The Lovell Health House

The Lovell Health House

In 1920s California, Dr. Philip Lovell was a prominent naturopathic doctor. His "Care of the Body" column in the Los Angeles Times was a popular favorite, and he was known for his promotion of healthy living, vegetarianism, hygiene, and fitness. His theories had a profound impact on Southern California culture.

In 1927, Dr. Lovell worked with architect Richard Neutra on a house that would embody all of his ideas for healthy modern living. Before the family moved in, he announced a three-day open house for members of the curious public. Neutra himself led tours of the new building.

The public glimpsed a house designed with plenty of light and fresh air, as well as outdoor space and up-to-date conveniences. "The bathrooms," he wrote, "are completely equipped with hydrotherapy equipment… Every bedroom has its accompanying sleeping porch so that sleeping can be done outdoors."

The kitchen was full of new inventions, including a water filter, vegetable washer, and electric dishwasher. Outdoor pursuits were built into the design: the house was constructed over a swimming pool and included playgrounds, a basketball court, and "plenty of opportunities throughout the house for nude sun baths privately taken for each [family] member."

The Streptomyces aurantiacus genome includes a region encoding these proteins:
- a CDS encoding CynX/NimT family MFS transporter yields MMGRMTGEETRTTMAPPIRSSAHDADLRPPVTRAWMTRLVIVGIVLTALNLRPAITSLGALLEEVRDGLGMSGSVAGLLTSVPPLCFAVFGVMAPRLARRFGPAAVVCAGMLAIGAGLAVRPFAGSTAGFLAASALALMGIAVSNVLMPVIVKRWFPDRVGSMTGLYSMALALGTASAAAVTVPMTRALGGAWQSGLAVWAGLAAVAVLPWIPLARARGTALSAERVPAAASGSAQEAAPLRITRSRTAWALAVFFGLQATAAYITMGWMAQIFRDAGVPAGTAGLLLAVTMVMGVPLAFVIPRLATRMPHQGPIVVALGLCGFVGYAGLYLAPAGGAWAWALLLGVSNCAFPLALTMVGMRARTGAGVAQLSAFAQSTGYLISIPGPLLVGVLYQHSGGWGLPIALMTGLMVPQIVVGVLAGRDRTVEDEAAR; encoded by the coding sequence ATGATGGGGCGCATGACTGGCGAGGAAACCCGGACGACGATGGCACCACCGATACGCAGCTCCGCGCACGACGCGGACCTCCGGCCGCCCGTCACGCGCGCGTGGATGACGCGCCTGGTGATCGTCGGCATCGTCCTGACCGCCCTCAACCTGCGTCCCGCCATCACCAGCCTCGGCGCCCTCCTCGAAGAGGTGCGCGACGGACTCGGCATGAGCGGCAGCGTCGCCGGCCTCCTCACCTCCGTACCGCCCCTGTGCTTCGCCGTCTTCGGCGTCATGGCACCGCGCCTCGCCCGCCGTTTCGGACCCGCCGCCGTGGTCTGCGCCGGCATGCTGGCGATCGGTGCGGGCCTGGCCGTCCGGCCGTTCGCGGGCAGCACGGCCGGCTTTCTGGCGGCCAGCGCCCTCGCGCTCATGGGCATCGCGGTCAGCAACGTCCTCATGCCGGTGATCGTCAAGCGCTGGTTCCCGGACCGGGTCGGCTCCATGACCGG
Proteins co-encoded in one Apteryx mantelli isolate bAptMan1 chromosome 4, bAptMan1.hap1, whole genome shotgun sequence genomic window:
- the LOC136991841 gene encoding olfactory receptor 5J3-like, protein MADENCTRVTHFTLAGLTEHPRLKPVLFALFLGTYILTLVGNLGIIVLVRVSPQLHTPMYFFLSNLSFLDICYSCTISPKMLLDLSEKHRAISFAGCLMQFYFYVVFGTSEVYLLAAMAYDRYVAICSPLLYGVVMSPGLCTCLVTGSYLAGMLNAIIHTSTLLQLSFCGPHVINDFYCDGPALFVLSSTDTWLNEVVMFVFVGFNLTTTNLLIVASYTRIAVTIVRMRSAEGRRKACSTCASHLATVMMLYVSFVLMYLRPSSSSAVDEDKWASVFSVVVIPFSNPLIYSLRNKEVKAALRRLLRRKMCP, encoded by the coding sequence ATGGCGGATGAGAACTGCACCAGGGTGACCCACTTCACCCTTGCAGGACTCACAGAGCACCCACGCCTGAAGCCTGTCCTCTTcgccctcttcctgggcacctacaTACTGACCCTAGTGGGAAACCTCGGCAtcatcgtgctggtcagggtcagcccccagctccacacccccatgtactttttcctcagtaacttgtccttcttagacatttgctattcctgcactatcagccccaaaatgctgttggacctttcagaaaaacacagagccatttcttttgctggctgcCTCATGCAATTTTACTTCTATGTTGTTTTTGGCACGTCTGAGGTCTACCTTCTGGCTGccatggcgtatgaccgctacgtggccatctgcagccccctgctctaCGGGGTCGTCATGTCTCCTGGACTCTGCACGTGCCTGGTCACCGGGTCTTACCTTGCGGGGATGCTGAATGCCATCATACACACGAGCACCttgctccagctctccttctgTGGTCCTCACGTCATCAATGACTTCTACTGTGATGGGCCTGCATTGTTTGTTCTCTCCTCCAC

While some of Dr. Lovell's ideas made the house seem more like a novelty than a landmark, the structural innovations of Richard Neutra resulted in one of the most significant houses in American history.

Born in Vienna in 1892, Neutra had trained and worked with some of the most important European architects of the early twentieth century. After he came to the United States, he worked with Frank Lloyd Wright for a brief period before moving to California.

The steel structure of the house (possibly the first for an American residence) allowed Neutra great flexibility. He employed unprecedented walls of metal sash windows; "a greater profusion of them than in any home I have ever seen," according to Dr. Lovell.

The house reflected contemporary developments in European Modernism in its white surfaces, cubic forms, and slender supports that lifted it away from the hillside.

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